“In the first place, if he was a journalist, or if he was any kind of inspector, the Congested Districts Board would bring him round in their own steamer. They always take care to do a journalist middling well when they catch him, and they keep their eye on him. They don’t let him off by himself in a boat to pry into all sorts of things which he has no business to see. That’s one objection. The second is this: if he is a journalist, who is the other chappie, the one in the fur coat? Journalists never go about in couples. It would ruin their business if they did. No, on the whole I think we may decide that he’s not a journalist. There’s only one other thing he can be— a Member of Parliament, one of the conscientious, inquiring kind, who wants to look into the condition of Ireland for himself before he commits himself to an opinion on Home Rule.”

“I hope,” said the Major anxiously, “that his coming won’t make it necessary for you to tell any more—I mean to say adopt any more disguises.”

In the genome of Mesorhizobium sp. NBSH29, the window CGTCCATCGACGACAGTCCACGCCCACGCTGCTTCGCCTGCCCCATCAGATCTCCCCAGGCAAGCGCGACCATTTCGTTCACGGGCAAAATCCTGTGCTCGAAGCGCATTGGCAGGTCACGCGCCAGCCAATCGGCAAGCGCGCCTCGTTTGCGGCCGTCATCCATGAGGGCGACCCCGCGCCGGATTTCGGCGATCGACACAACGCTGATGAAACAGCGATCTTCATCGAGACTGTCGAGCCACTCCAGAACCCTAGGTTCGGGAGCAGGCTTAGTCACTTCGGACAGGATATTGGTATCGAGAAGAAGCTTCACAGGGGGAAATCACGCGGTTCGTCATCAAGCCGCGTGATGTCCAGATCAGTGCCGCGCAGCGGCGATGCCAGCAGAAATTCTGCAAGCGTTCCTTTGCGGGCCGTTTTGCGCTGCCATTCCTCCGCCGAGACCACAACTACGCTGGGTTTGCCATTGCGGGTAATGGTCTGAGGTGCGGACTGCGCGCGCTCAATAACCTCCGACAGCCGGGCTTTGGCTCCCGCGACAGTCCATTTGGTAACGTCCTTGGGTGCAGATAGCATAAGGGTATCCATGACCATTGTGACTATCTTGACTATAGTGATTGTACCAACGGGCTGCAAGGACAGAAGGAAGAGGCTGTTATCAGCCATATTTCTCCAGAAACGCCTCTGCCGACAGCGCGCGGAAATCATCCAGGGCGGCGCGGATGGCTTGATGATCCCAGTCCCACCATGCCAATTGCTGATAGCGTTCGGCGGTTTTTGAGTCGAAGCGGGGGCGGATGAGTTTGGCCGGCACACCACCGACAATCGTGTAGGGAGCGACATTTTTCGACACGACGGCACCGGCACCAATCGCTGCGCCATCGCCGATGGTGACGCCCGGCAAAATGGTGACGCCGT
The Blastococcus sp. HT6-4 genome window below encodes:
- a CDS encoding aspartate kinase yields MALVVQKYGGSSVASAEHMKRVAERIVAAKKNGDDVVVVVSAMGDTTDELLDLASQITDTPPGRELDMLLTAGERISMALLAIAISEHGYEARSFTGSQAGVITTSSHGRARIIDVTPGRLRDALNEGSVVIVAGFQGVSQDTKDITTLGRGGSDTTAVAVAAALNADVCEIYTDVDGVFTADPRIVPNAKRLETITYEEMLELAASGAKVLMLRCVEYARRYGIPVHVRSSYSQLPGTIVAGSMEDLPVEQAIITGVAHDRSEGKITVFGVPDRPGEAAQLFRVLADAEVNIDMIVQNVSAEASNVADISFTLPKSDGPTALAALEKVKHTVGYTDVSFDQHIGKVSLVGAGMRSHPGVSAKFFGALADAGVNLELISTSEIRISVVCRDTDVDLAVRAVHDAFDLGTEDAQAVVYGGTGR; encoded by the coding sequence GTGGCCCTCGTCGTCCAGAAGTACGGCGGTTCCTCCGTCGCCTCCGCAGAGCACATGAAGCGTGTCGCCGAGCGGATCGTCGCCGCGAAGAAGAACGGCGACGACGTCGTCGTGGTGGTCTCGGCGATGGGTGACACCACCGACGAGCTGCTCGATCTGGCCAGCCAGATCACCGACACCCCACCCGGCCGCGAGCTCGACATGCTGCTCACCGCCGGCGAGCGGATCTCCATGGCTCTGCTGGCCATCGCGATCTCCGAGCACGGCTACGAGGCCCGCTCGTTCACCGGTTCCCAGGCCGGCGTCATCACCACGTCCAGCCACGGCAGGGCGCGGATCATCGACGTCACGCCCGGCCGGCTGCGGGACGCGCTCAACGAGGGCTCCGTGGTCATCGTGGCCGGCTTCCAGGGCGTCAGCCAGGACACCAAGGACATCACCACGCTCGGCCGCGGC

“I expect I shall have to.”

“Well, now, J. J., like a good fellow, draw it mild this time. Remember, if he’s a Member of Parliament he’ll see through the ordinary disguise at once.” “That’s just it,” said Meldon gloomily. “If he’s an M.P. he’s sure to have made inquiries about our educational system and he’ll never believe that story about the National Board wanting to build a school.”

“He certainly won’t believe about my geological survey.”

“You mean on account of the pliocene clay? I don’t expect he knows much about clay—not enough to make him sceptical, anyhow.”

“I wasn’t thinking of the pliocene clay. What I had in my mind was the inherent absurdity of the whole story.” “I don’t see that at all,” said Meldon. “On the contrary, I’m inclined to think

that he will believe that story. Anyhow, he’ll ask a question in the House of Comomns about it.”

“I hope to God he won’t! I should look a nice fool if that story ever got into the papers. ’ ’

“You’d do worse than look a fool. You’d probably be called to the bar of the house, or be sent to jail for contempt of the Chief Secretary. I’ll tell you what it is, Major, if that M.P. gets hold of the story you’d better sail straight to America. ’ ’

“But it’s not my story, it’s yours.” “It’s you they’d prosecute, though. That’s the beauty of Ireland. The clergy are perfectly safe. Even the Chief Secretray daren’t proceed against me; but he would against you, like a shot. He might set a Royal Commission on you.” “Don’t be an ass, J. J.”